State considers shifting some prescription costs to low-income users

Graham Jaehnig/Daily Mining Gazette State Representative Sara Cambensy D-Marquette, said that the No. 1 aid to improving healthcare costs would be to eliminate money from politics.

MARQUETTE — Michigan Department of Health and Human Services (DHHS) has proposed a pharmacy drug coverage transition, which if adopted, would transfer more prescription costs from the state to low-income patients.

Under the proposed policy draft, outpatient prescription drugs will no longer be covered as part of the Medicaid Health Plan (MPH) benefit. If adopted, the policy will go into effect on December 1, 2019.

The proposal calls for all pharmacy drug coverage to be transferred to Fee-For-Service (FFS) Medicaid.

According to the policy draft, the policy, if adopted, will result in cost saving to the state through a combination of increased pharmaceutical rebates, and elimination of related MHP administrative capitation costs. The transition to a single formulary will also result in significantly streamlined administration for the state’s health care providers and coverage consistency for program beneficiaries, the draft states. But at what cost to low-income patients?

House Representative Sara Cambensy, D-of Marquette, who opposes the proposal, said if adopted, the policy would have an enormous negative impact on low-income Diabetes patients, because of the sky-rocketing prices of insulins and other prescriptions they need to stay alive.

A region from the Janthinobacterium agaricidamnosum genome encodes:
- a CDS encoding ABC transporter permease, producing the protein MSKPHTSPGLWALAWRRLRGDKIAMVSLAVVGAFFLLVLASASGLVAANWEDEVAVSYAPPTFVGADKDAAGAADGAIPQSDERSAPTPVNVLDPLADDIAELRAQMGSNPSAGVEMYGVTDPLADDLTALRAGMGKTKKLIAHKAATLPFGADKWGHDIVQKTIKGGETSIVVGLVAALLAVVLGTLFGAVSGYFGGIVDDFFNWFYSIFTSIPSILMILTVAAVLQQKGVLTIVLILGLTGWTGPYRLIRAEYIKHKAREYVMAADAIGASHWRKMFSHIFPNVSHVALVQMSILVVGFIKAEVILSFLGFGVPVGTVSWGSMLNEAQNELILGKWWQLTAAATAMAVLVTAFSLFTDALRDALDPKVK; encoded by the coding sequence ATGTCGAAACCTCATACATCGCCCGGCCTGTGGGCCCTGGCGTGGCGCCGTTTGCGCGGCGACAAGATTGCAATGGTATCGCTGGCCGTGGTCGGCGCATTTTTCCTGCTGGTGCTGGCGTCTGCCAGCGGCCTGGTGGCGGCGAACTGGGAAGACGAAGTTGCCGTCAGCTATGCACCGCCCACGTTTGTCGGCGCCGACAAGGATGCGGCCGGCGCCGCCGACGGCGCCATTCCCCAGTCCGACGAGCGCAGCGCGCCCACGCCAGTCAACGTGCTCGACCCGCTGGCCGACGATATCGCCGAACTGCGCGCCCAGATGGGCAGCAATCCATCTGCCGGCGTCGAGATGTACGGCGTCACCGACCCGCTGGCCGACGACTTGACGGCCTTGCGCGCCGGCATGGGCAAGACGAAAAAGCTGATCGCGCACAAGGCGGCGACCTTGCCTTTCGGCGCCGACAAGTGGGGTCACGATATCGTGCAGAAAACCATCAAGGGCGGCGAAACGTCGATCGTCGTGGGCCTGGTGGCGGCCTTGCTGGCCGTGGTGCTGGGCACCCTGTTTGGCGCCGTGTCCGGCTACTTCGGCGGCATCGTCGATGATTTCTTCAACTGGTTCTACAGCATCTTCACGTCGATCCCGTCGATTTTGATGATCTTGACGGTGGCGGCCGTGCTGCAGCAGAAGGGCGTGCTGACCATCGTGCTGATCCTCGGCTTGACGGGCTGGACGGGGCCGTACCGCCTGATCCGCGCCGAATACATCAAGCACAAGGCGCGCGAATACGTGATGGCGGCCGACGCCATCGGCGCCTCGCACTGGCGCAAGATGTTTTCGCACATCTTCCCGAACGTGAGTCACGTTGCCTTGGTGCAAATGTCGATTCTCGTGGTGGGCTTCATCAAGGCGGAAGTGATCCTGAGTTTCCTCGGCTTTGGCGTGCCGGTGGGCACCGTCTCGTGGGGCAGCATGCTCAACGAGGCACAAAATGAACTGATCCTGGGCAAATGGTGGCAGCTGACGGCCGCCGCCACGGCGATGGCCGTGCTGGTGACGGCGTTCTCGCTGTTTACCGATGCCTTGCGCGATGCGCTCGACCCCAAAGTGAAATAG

In August, Cambensy introduced House Bill 4701, which was co-sponsored by 27 other House Democrats. The bill would limit the amount a state resident is required to pay for prescription insulin, regardless of the amount or type of insulin needed to fill the prescription.

“It’s very similar to what they passed in Colorado,” said Cambensy at the Third Annual U.P Diabetic Summit in Marquette Saturday. “What it does is, it caps the cost of insulin per month to $100, however, it is only for those who have insurance. It’s very difficult to find a way to cover diabetics that aren’t insured, and we know that’s our most vulnerable population.”

Another bill, sponsored by Rep. John Chirkun, D-Roseville, and Cambensy, would task the Michigan Attorney General (AG) with investigating, and issuing, a report on insulin pricing practices and policy recommendations for preventing overpricing. That legislation was referred to the House Government Operations Committee. The Government Ops Committee, said Cambensy, is where bills are sent to die.

“The reason why that bill was sent there, and our bills got split up is,” Cambensy said, “they’re willing to give me a hearing to say even if we don’t choose your bill, we know we have to do something.”

The reason the committee does not want to hear Chirkun’s bill, she said, is because once they have to look at the insulin supply chain system, they will have to answer to “a lot of people.”

Some of the information required to review the system is privileged information to which legislators may be denied, “simply because of the patents and the laws that go with protecting pharmaceutical companies from exposing how they come up with price calculations.”

Editor’s note: This the first part of a series that examines how pharmaceuticals, for-profit corporations, and insurance companies manipulate legislators to increase profits at the expense of American medical patients.